Anglo-Saxon, Penny, Sigired, Kings of East Anglia, Eadmund (855-869) / SOLD

Anglo-Saxon, Penny, Sigired, Kings of East Anglia, Eadmund (855-869)

Obverse: + EADMVND REX, Alpha between pellets
Reverse: + SIGERED MON, cross pattée, pellets in angles

Weight: 1.34 g / ⌀ 20mm
Lightly crinkled, otherwise GVFine/VFine
Reference: (BNJ 52, pp. 78-9; BMC 79; N 456; S 954)

Edmund, the last king of East-Anglia, was martyred by the Vikings in a most gruesome manner in 869. He was later revered as a saint by the descendants of the very Vikings who had killed him as the St. Edmund memorial coinage. We know little about Edmund, King of East Anglia, but more than about some of his predecessors who are quite unknown to history
other than through their coinage. He is thought to have been born c. 841 and succeeded Æthelweard on the throne of East Anglia c. 855 His death at the hands of the invading Danish army, probably in November 869, turned him into a christian martyr and saint.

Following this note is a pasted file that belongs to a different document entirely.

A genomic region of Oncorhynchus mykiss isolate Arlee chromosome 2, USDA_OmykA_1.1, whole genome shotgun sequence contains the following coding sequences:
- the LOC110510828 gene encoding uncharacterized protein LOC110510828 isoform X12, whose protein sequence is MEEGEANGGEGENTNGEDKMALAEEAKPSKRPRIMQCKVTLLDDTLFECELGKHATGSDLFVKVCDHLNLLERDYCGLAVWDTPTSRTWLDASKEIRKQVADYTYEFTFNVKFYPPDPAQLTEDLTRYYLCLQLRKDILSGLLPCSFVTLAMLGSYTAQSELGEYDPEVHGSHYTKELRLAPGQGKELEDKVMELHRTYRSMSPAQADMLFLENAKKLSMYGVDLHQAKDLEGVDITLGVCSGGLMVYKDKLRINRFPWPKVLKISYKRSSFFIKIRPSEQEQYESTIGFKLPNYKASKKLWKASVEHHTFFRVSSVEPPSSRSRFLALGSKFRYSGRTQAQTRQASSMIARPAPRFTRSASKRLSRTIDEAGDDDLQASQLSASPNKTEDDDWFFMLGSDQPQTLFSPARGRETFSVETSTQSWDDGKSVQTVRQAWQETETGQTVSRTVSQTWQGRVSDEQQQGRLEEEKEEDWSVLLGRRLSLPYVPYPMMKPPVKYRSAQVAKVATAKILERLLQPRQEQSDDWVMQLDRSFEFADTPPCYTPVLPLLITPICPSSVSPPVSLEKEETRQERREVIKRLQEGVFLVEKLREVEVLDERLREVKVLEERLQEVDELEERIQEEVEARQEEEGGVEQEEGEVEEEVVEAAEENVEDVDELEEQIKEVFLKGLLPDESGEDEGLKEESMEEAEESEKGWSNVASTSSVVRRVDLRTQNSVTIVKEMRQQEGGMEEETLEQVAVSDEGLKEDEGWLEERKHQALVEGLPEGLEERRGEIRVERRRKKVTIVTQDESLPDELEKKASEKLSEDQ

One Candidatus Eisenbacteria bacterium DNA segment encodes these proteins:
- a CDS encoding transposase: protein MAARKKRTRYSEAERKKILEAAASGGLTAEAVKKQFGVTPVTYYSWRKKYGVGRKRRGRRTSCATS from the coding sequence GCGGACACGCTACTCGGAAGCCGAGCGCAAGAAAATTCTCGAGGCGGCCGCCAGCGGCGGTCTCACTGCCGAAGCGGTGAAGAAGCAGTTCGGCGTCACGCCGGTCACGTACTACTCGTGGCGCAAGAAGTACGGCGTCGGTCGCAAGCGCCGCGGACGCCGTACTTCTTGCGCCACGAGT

Versions of his martyrdom vary; he was tied to a tree and shot to death by arrows like St Sebastian or decapitated by the invaders
who threw his head into a nearby wood where it was guarded by a grey wolf until it could be reclaimed by his loyal followers.
Whatever the truth, in little over a generation he had been beatified and his memory venerated on the St Edmund coinage, found in
quantity in the Cuerdale hoard and thus dated before c. 905 (Source: THE ‘CHARLES’ COLLECTION OF ANGLO-SAXON AND NORMAN COINS)


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